Violence, apathy imperil journalists
Rise in deadly attacks threatens the fragile democratic state
Three attacks against journalists by police and others have been recorded since last week, showing how vulnerable the press is in the country.
Over the weekend police beat and badly injured three photojournalists from the Bengali daily Prothom Alo, allegedly for driving a motorbike on the wrong side of the road in Dhaka.
The photographers were on assignment to cover a protest by female students at a state-run polytechnic institute.
The incident made headlines across the country and the policemen involved were temporarily suspended.
But a statement by a state official reveals the depth of the problem. “It is better for journalists to keep away from the police during protest rallies to avoid clashes and violence,” said Shamsul Haq, state minister for home affairs, said at a press conference last week.
In a much more disturbing incident earlier this week, a gang of a dozen or more unidentified attackers wielding machetes stormed the head office of bdnews24.com, a bilingual national news agency.
At least nine reporters and other staff were injured, with three in critical condition.
Police arrested three suspects in connection with the attack, with one admitting he belonged to the Jubo League, the youth wing of the ruling Awami League.
In response to the bd24news.com attack, hundreds of angry journalists took to the streets and formed a human chain in front of the National Press Club in Dhaka yesterday to protest the attacks.
They demanded justice for the victims of the attack within the next six days, adding that they would submit a memorandum to parliament demanding the formulation of laws to better protect members of the media.
That same day, however, police assaulted three court reporters in Dhaka.
Local newspapers reported suggested that the police officers involved were enraged over the journalists’ work in exposing police harassment of a young girl and her parents.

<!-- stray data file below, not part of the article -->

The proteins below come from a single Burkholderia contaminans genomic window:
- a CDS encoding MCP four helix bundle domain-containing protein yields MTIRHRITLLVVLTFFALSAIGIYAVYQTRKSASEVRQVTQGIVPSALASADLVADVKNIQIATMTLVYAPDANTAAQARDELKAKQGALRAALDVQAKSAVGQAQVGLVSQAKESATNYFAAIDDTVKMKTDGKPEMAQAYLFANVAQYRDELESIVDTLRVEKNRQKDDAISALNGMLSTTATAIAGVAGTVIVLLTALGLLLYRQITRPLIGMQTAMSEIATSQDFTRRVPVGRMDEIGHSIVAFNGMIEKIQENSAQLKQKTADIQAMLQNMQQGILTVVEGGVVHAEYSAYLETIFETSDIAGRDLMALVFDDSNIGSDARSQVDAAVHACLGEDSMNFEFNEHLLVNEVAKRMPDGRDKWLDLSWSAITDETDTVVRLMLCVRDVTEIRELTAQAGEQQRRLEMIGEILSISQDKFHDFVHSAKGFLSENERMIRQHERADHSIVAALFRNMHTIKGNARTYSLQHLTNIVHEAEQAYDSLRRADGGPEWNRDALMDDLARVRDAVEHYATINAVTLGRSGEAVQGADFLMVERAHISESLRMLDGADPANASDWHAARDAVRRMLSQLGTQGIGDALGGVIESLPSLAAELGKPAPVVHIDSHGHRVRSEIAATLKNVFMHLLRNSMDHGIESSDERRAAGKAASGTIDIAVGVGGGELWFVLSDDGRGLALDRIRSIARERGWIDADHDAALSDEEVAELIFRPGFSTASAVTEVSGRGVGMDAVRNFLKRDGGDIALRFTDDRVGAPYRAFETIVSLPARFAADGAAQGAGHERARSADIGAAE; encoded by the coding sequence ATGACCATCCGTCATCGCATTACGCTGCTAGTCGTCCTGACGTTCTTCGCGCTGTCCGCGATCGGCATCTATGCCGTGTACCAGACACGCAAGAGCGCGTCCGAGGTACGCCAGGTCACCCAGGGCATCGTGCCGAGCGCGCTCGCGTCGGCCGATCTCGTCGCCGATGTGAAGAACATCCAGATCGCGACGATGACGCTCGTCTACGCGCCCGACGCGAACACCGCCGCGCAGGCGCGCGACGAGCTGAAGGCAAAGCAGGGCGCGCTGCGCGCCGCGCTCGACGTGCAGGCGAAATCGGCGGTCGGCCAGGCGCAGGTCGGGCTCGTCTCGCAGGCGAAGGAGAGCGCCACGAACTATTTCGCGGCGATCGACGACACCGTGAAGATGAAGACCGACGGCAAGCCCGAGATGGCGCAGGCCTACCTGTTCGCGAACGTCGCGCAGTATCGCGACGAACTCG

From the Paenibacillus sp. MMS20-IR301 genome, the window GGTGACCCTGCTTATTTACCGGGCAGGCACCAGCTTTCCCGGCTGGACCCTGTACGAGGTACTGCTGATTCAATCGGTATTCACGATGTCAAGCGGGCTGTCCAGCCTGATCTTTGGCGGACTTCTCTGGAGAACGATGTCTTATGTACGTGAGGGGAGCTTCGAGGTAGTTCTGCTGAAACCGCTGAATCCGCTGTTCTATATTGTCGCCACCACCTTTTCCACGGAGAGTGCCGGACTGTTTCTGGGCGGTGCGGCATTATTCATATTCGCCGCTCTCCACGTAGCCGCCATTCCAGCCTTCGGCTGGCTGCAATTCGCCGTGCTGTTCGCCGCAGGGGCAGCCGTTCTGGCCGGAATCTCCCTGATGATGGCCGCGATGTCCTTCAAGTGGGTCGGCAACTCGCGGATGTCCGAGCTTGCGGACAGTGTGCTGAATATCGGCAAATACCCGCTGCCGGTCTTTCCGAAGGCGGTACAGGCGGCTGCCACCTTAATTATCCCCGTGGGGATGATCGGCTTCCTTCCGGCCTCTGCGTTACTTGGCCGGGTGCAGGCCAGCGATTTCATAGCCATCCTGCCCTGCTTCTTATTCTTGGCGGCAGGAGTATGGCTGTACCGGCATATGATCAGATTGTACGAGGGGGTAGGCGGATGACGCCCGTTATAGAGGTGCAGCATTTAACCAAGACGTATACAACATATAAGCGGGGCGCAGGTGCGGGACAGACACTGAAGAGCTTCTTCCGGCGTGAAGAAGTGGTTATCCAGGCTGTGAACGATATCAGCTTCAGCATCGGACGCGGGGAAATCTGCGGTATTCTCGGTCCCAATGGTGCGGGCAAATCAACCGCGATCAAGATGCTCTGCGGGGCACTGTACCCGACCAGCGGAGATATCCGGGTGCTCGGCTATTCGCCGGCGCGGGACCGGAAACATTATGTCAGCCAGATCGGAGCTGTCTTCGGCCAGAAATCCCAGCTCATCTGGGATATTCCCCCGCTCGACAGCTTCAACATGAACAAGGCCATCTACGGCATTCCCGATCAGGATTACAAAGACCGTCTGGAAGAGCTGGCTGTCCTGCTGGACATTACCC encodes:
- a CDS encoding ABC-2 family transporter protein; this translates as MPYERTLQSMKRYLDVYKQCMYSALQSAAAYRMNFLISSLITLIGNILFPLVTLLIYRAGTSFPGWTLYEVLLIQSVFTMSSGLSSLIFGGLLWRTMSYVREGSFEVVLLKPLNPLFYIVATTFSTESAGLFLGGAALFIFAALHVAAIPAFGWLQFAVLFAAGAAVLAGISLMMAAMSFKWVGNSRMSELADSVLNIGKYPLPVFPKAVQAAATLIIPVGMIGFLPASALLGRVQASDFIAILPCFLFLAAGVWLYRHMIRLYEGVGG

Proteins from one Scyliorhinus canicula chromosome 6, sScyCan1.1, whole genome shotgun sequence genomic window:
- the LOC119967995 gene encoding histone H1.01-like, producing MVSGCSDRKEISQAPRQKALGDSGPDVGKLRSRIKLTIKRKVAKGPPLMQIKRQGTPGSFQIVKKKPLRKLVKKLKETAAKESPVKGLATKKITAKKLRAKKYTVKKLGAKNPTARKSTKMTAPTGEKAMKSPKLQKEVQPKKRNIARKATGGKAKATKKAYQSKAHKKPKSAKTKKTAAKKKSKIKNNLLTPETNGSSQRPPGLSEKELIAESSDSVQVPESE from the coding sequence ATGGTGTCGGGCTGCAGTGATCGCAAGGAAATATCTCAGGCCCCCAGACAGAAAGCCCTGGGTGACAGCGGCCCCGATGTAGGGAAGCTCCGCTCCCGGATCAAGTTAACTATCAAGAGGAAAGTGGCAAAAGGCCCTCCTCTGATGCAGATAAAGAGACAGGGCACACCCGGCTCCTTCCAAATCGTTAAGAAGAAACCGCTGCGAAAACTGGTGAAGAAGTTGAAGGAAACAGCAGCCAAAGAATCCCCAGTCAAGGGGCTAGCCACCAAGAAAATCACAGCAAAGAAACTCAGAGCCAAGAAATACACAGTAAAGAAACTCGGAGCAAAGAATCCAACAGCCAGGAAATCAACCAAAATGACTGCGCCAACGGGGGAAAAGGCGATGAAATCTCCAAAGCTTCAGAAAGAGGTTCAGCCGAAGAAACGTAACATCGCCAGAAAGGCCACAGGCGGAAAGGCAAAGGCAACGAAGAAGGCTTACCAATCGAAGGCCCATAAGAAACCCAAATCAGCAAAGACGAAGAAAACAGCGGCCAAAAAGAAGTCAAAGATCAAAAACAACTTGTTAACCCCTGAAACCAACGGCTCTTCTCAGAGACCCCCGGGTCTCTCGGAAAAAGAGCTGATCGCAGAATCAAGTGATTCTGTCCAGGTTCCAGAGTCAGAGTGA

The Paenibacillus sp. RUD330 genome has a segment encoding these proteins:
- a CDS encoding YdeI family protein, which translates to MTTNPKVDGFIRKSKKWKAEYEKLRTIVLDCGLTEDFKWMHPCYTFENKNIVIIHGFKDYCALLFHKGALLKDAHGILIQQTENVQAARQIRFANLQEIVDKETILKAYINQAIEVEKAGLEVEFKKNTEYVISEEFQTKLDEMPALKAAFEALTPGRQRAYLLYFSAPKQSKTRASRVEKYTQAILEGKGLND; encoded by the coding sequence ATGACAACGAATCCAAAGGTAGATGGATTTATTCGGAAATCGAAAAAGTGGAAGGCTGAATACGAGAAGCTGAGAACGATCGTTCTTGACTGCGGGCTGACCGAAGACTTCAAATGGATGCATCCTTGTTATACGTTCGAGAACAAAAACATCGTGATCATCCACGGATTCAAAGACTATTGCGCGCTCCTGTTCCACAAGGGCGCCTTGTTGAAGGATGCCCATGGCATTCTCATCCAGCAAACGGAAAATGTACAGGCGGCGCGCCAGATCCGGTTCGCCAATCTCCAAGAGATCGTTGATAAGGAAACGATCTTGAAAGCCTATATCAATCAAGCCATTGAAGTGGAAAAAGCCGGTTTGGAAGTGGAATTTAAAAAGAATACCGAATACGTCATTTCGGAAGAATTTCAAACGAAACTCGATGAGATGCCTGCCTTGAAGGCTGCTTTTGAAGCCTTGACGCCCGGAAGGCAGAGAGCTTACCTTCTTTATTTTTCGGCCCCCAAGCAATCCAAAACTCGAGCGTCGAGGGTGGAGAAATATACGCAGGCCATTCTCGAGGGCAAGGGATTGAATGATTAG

These are only recent examples of the estimated hundreds of attacks against members of the press in Bangladesh.
According to statements by police, local media and hospital officials, at least 13 journalists have been killed and 150 more have been injured since 2008, when the Awami League-led coalition came to power. An additional 370 were allegedly tortured or abused by police in the same period.
The murder of journalists Sargar Sarwar and Meherun Runi at their home in Dhaka in February shocked the country and spurred nationwide protests.
Authorities have yet to make any arrests or identify suspects. And yet again, a public official – this time, Prime Minister Sheikh Hasina – made a revealing and embarrassing statement.
“The government can’t guard anyone’s bedroom,” she said after the double murder.
The New York-based Committee to Protect Journalists (CPJ) ranks Bangladesh as among the worst (at No 11) in combating deadly anti-press violence last year.
“Due to lax rules and no justice after violence, Bangladeshi journalists are embattled to reveal the truth. It continues to obstruct freedom of press in the country,” a CPJ report stated last year.
Data compiled by local rights group Odhikar shows that 117 journalists were tortured in the first quarter of this year, and 3,782 journalists were victims of violence since 2001.
The obvious lesson to be learned from this is that whether attackers are state or non-state actors, journalists are being abused, tortured or killed on a regular basis, and the fourth estate of a democratic government is under real threat.
This situation has remained consistent since the restoration of a nominal democracy in the 1990s. Every government that has followed has been accused of suppressing or abusing the press.
If the government fails to ensure freedom of the press and security for journalists, while making public statements that prove their ambivalence to such things, then journalists will remain exposed and incidents of violence against them will continue to rise.
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